With Chvez's Health Uncertain, Venezuela Regional Elections Will Test Opposition (+Video)
Rosati, Andrew, The Christian Science Monitor
After Henrique Capriles Radonski lost the Venezuelan presidential election to incumbent Hugo Chvez in October, Venezuela's opposition was left reeling. But the party tried to look ahead.
"We lost one game," said Mr. Capriles, comforting a weary electorate in a speech days after his defeat. "Our next game is for the governors' elections."
Second chances can be hard to come by. But given the reportedly fragile health of President Chvez, regional elections on Sunday are taking on new immediacy. Capriles and the opposition leadership must reassure the more than 6.5 million Venezuelans who cast their votes against Chvez of the opposition's legitimacy. Not only are governorship victories good for party morale, but if Chvez is unable to attend his Jan. 10 inauguration as government official have implied is a real possibility there is a chance the parties could face off in a renewed fight for Venezuela's presidency.
"This is a trial by fire for the Democratic Unity Table (MUD)," the political coalition that Capriles represents, says Elza Cardozo, a professor of international studies at the Central University of Venezuela. "Everything they manage to win is because they are united."
But the MUD isn't always cohesive. Its a fractious coalition of parties that only banded together in 2008 in hopes of ending Mr. Chvez's 14-year rule. Just weeks after the presidential loss, three congressmen abandoned the party because of infighting.
Losing governorships on Sunday could further splinter the coalition, jeopardizing its chances in future elections. And victory won't be easy: The government is poised to win the majority of the seats up for election. Capriles himself is up for reelection in one state.
Opposition governors currently control eight out of the 23 states in Venezuela; however, Chvez was able to clinch the presidential vote in all but two of the 23 states just two months ago.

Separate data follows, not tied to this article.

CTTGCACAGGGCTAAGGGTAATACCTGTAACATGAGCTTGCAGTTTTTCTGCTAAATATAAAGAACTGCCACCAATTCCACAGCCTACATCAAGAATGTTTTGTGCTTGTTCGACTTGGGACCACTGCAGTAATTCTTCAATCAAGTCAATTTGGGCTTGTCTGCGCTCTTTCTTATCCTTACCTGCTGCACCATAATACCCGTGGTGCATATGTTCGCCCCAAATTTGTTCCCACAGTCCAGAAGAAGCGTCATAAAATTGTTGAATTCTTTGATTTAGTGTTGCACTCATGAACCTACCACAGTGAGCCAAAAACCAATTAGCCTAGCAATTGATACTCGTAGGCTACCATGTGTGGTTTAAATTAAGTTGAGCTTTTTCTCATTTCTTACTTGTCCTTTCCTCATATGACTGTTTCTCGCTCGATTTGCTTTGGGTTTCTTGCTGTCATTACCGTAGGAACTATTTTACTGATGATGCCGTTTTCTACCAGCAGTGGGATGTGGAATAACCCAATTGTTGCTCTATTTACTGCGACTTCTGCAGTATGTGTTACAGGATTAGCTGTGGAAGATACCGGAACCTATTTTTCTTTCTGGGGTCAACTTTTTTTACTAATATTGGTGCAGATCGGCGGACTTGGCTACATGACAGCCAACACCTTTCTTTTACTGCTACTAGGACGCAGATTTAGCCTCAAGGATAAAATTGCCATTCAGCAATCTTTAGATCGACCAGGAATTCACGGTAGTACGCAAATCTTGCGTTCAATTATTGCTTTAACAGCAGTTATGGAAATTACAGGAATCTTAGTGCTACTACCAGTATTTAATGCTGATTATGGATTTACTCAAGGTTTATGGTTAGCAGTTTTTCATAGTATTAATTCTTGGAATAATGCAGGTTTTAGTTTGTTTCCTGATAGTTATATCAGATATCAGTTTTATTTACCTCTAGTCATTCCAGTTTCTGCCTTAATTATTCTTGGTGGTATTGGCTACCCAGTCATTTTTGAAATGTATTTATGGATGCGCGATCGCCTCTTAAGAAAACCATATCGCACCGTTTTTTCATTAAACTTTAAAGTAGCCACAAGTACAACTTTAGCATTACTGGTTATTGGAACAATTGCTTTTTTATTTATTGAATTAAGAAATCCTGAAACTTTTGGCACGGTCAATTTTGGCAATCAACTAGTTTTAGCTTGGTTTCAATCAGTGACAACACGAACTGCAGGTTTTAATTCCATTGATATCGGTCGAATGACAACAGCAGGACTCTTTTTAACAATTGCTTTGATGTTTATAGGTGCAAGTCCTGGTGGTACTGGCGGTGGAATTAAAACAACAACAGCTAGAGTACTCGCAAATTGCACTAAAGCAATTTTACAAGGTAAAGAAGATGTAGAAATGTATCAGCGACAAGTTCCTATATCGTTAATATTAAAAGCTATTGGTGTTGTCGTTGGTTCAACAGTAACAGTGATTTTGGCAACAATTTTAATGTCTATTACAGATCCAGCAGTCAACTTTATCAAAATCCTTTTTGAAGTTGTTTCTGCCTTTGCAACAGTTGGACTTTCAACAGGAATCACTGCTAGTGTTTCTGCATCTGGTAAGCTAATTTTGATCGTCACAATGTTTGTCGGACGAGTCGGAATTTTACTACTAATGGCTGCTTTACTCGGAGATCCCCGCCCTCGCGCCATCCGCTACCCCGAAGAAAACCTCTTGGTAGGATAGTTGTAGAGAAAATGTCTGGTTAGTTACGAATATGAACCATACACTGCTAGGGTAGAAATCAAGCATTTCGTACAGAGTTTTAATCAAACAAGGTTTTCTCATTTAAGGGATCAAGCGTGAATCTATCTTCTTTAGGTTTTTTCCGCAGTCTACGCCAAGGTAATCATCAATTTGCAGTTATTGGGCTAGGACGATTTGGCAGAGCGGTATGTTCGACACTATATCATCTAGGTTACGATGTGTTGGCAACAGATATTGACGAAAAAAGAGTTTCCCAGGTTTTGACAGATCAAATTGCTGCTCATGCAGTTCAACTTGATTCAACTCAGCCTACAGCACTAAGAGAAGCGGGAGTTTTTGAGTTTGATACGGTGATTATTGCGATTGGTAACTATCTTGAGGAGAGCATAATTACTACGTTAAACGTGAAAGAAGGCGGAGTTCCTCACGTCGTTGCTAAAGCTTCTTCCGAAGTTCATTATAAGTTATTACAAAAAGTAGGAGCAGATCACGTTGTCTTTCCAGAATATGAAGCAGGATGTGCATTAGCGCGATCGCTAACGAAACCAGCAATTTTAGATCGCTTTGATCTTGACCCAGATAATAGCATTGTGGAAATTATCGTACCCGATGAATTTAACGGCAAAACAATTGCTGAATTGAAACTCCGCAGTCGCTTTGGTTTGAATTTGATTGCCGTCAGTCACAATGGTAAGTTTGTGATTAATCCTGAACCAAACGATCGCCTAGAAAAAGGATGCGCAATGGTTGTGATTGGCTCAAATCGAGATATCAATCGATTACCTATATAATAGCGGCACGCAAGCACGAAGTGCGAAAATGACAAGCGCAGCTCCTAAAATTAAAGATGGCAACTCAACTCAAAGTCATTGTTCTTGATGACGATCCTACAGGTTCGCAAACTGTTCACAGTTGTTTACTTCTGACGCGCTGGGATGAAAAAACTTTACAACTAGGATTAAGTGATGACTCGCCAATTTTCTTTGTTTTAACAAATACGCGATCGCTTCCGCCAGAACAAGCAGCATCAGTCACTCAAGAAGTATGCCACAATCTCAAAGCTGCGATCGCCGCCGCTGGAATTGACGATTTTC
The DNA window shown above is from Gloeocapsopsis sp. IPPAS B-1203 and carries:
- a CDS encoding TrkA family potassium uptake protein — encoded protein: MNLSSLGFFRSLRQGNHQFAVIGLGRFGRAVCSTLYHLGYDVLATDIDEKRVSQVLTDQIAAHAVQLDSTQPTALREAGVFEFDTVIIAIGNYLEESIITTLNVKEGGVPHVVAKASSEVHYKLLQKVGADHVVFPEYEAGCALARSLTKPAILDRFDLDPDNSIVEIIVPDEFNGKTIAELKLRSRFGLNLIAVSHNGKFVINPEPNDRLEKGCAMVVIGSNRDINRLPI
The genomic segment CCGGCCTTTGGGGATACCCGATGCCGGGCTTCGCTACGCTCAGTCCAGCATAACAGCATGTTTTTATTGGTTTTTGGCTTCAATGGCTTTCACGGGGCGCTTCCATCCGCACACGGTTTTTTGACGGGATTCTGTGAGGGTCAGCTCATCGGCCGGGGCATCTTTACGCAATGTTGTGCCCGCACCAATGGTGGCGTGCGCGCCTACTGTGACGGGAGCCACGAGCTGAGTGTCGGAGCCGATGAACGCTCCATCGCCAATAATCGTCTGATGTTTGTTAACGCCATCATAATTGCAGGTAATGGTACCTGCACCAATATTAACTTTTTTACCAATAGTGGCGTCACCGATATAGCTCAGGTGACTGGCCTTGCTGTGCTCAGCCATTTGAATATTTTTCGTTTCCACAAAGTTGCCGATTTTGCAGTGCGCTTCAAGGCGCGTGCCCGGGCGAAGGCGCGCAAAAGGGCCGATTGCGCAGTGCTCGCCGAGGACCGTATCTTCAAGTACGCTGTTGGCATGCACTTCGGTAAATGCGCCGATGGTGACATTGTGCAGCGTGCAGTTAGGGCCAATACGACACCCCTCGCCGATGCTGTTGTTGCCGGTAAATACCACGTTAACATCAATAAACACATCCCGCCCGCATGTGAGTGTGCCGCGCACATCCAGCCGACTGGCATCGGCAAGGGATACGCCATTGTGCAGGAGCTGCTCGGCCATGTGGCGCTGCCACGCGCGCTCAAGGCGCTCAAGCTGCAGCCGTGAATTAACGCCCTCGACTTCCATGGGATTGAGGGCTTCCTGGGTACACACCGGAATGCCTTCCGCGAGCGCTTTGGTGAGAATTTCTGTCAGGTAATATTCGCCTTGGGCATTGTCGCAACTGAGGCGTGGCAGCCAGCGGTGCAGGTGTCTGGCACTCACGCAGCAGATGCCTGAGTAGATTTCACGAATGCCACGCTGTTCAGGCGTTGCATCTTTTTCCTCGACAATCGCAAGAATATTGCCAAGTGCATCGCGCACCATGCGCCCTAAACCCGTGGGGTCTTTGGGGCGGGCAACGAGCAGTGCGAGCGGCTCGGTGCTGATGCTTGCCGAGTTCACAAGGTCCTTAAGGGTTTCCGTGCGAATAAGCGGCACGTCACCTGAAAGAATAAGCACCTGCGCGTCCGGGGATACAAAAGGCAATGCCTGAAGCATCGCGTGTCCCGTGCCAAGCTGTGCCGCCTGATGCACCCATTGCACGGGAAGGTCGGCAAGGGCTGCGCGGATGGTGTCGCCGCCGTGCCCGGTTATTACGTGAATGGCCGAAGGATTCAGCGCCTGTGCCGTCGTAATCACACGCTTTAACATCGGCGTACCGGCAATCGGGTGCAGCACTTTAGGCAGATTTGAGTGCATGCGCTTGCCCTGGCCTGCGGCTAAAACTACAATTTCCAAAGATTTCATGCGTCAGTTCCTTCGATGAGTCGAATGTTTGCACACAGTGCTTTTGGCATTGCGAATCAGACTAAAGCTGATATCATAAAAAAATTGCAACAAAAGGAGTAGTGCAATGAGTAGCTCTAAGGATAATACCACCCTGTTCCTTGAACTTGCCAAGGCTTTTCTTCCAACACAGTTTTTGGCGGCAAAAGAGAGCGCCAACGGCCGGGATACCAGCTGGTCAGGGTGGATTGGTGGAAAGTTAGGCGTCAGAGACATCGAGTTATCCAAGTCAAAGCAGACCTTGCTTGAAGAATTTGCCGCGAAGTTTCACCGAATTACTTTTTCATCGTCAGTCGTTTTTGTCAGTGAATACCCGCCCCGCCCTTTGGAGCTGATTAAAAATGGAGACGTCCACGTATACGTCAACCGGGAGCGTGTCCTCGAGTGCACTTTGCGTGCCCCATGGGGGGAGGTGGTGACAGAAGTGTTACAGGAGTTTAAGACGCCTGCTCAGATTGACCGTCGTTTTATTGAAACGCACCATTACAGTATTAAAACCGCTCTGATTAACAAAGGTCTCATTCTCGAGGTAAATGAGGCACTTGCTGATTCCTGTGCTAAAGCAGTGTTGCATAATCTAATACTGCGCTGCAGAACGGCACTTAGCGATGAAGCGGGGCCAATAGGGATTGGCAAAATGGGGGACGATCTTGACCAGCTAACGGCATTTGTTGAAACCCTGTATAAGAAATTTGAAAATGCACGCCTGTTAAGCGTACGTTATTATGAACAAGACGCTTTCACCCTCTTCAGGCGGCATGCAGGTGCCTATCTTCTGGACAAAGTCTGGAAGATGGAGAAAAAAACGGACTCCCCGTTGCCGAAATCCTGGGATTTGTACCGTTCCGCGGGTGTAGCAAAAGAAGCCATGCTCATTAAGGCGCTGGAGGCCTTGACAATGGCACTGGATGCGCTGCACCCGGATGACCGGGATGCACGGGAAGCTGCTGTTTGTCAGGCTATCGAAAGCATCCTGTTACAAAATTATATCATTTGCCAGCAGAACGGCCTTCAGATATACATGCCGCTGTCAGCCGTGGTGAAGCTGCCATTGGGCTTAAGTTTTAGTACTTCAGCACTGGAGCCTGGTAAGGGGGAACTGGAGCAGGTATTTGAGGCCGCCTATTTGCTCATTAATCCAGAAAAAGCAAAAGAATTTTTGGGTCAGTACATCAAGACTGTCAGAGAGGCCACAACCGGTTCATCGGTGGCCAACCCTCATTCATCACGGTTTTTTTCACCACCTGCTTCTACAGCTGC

Since taking office, Chvez has always been the motor of electoral campaigns, stumping for his party's candidates and referendums. His trademark charisma and sometimes marathon-length orations are often cited as what carries his political party, the PSUV.
Yet, following his October victory, the typically outspoken president has stepped back from the public eye.
Pollsters have speculated how Chvez's current absence coming after numerous medical trips to Cuba for an undisclosed form of cancer might benefit the opposition's chances in Sunday's state elections expressly because the president was not tweeting out endorsements or hitting the campaign trail on behalf of various party governors.
But Chvez's recent announcement that his cancer has returned and the designation of Vice President Nicolas Maduro, a former trade unionist and minister of foreign affairs, as his desired successor has also resurrected the opposition's hopes for a political wave of change.
If Chvez is unable to attend his January inauguration, the constitution dictates that another presidential election could be less than two months away from now, in February. …